Self esteem has had a fair amount of focus in recent decades and yet the understanding about what it is and how to get it still needs a bit of fine tuning. You see self-esteem or self-worth is not about being cocky and confident as I have heard a few people declare, I think it is about total and utter self acceptance – warts and all.
Unfortunately, we live in a competitive society with a relatively narrow idea of what ‘success’ constitutes. Much focus is given to these limited success criteria, starting at school. So one way of developing self-esteem in children is to praise the non-academic features you notice they excel in such as humour, kindness, being thoughtful etc
But I think a more important way of helping your child to develop self-acceptance (which leads to self-worth) is to help them understand that nobody can be naturally talented at everything. It is good to accept the areas we struggle with compared to others and appreciate it is just part of what makes us, us. It is absolutely fine to not be brilliant at everything. It doesn’t mean you cannot learn to get good in things you are not naturally talented in, it just means you will have to put more effort in than someone who finds it easy (which, you could argue, is even more praiseworthy – motivation and determination could well be more impressive than natural talent!).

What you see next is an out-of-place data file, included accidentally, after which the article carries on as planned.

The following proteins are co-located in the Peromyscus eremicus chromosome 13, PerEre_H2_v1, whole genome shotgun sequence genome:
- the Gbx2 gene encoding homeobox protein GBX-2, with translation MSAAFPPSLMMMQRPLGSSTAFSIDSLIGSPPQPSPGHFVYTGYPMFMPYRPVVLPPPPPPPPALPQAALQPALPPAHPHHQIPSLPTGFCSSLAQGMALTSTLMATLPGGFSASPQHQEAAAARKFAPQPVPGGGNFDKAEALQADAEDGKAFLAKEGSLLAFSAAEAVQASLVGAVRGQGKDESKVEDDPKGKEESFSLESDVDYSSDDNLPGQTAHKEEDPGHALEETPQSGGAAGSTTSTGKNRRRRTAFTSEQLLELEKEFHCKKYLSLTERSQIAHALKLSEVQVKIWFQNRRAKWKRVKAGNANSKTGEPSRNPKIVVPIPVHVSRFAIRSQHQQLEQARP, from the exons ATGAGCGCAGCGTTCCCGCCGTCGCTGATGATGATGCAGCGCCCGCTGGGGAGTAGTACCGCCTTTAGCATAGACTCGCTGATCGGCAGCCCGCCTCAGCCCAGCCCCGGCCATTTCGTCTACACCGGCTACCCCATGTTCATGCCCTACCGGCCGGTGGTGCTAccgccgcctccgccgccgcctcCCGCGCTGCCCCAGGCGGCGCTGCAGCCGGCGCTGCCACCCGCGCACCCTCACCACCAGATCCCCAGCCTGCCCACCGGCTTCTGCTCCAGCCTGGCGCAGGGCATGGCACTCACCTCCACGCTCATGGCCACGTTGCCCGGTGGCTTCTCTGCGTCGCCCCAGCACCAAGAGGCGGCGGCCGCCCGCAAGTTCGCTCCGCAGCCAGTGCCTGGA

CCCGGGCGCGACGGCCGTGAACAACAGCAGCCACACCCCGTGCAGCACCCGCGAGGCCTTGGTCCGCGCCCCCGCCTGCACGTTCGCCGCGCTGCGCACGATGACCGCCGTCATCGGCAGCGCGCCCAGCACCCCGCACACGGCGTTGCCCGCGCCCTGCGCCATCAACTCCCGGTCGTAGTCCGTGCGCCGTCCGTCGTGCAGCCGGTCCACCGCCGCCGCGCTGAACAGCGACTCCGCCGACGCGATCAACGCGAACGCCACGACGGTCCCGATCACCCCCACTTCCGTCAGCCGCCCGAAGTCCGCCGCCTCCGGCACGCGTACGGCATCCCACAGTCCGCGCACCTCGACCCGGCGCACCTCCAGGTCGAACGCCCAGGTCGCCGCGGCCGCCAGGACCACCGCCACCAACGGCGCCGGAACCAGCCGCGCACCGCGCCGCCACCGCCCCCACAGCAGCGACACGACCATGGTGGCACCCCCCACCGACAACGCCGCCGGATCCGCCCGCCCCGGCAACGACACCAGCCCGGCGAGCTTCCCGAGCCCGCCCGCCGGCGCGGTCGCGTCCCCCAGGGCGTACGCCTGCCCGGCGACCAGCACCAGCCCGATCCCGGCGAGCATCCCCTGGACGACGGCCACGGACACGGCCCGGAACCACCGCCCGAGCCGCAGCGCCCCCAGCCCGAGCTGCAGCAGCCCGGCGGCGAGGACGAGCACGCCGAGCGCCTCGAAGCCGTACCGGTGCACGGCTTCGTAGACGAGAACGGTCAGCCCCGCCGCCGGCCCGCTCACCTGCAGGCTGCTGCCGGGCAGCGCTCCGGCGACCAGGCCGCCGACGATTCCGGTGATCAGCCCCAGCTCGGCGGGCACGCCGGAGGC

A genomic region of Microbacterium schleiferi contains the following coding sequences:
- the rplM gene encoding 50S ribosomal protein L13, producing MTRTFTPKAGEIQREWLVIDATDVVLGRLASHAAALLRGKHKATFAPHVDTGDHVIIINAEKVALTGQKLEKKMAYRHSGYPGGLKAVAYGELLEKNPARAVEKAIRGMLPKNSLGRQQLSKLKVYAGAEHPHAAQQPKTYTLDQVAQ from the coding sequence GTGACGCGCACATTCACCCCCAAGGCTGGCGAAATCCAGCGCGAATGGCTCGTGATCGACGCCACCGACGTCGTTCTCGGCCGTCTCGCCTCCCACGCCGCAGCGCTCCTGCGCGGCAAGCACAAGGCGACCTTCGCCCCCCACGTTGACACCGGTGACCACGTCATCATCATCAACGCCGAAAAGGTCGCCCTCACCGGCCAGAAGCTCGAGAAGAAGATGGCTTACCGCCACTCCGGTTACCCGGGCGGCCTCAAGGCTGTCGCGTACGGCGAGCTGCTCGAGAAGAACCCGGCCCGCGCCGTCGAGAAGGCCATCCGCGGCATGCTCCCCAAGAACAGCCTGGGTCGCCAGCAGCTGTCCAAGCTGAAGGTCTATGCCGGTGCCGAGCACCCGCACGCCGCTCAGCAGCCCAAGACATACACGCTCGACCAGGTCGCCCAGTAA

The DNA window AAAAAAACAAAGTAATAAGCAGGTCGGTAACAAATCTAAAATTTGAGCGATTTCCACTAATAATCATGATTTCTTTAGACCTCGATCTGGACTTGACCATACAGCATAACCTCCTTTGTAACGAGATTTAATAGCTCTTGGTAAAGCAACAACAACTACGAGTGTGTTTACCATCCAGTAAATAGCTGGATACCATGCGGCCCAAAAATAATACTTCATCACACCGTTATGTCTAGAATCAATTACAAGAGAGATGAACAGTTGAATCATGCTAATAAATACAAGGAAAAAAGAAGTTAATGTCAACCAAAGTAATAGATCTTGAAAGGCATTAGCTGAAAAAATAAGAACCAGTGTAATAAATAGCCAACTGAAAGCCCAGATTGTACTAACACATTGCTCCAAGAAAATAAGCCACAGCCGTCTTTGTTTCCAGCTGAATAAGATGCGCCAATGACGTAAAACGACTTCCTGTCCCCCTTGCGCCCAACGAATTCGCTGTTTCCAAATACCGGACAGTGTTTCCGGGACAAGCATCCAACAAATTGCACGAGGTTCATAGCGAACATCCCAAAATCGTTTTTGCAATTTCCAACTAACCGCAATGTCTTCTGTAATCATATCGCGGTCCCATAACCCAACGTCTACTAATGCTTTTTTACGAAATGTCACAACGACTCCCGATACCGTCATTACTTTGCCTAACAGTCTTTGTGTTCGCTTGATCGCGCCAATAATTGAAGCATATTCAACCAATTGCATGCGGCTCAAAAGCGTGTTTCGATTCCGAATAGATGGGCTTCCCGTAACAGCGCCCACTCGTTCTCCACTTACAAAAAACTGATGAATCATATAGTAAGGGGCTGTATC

And children are not daft, they soon know within their class who is good at maths, who is not so good at reading, who is brilliant at running fast etc. You can’t keep this awareness from them. So best just ‘give permission’ to be less than great at something.
This is one of the messages I dedicate a whole page to in my latest book, What’s going on inside my head’ by Molly Potter, out later this month.